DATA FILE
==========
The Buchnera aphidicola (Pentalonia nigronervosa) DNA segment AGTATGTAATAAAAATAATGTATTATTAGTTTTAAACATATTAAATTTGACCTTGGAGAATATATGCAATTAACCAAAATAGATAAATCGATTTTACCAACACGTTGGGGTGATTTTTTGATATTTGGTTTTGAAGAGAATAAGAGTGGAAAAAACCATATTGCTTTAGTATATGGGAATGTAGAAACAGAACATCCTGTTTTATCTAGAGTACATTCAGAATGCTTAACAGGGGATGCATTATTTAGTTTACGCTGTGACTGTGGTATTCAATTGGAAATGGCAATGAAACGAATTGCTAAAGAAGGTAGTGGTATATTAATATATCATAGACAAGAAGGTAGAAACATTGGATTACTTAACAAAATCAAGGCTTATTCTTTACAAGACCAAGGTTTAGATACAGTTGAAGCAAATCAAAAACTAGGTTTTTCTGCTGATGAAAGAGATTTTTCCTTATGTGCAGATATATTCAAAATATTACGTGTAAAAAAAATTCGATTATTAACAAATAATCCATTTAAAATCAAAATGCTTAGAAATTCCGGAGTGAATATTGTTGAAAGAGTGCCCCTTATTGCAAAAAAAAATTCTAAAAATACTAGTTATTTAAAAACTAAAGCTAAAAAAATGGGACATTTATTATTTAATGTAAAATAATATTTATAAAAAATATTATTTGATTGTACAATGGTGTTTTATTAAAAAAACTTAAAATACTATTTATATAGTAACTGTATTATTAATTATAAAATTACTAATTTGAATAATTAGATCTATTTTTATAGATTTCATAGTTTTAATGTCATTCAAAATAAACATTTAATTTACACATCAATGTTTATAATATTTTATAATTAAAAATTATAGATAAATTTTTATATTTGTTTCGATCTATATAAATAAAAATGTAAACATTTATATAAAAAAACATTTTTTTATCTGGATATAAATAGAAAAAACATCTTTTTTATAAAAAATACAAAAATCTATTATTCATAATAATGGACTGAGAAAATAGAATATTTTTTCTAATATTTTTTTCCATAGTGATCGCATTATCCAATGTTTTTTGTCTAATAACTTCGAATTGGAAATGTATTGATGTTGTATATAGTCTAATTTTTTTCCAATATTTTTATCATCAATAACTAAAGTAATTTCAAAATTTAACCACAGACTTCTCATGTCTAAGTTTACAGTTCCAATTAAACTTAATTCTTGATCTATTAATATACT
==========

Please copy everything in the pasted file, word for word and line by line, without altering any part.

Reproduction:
The Buchnera aphidicola (Pentalonia nigronervosa) DNA segment AGTATGTAATAAAAATAATGTATTATTAGTTTTAAACATATTAAATTTGACCTTGGAGAATATATGCAATTAACCAAAATAGATAAATCGATTTTACCAACACGTTGGGGTGATTTTTTGATATTTGGTTTTGAAGAGAATAAGAGTGGAAAAAACCATATTGCTTTAGTATATGGGAATGTAGAAACAGAACATCCTGTTTTATCTAGAGTACATTCAGAATGCTTAACAGGGGATGCATTATTTAGTTTACGCTGTGACTGTGGTATTCAATTGGAAATGGCAATGAAACGAATTGCTAAAGAAGGTAGTGGTATATTAATATATCATAGACAAGAAGGTAGAAACATTGGATTACTTAACAAAATCAAGGCTTATTCTTTACAAGACCAAGGTTTAGATACAGTTGAAGCAAATCAAAAACTAGGTTTTTCTGCTGATGAAAGAGATTTTTCCTTATGTGCAGATATATTCAAAATATTACGTGTAAAAAAAATTCGATTATTAACAAATAATCCATTTAAAATCAAAATGCTTAGAAATTCCGGAGTGAATATTGTTGAAAGAGTGCCCCTTATTGCAAAAAAAAATTCTAAAAATACTAGTTATTTAAAAACTAAAGCTAAAAAAATGGGACATTTATTATTTAATGTAAAATAATATTTATAAAAAATATTATTTGATTGTACAATGGTGTTTTATTAAAAAAACTTAAAATACTATTTATATAGTAACTGTATTATTAATTATAAAATTACTAATTTGAATAATTAGATCTATTTTTATAGATTTCATAGTTTTAATGTCATTCAAAATAAACATTTAATTTACACATCAATGTTTATAATATTTTATAATTAAAAATTATAGATAAATTTTTATATTTGTTTCGATCTATATAAATAAAAATGTAAACATTTATATAAAAAAACATTTTTTTATCTGGATATAAATAGAAAAAACATCTTTTTTATAAAAAATACAAAAATCTATTATTCATAATAATGGACTGAGAAAATAGAATATTTTTTCTAATATTTTTTTCCATAGTGATCGCATTATCCAATGTTTTTTGTCTAATAACTTCGAATTGGAAATGTATTGATGTTGTATATAGTCTAATTTTTTTCCAATATTTTTATCATCAATAACTAAAGTAATTTCAAAATTTAACCACAGACTTCTCATGTCTAAGTTTACAGTTCCAATTAAACTTAATTCTTGATCTATTAATATACT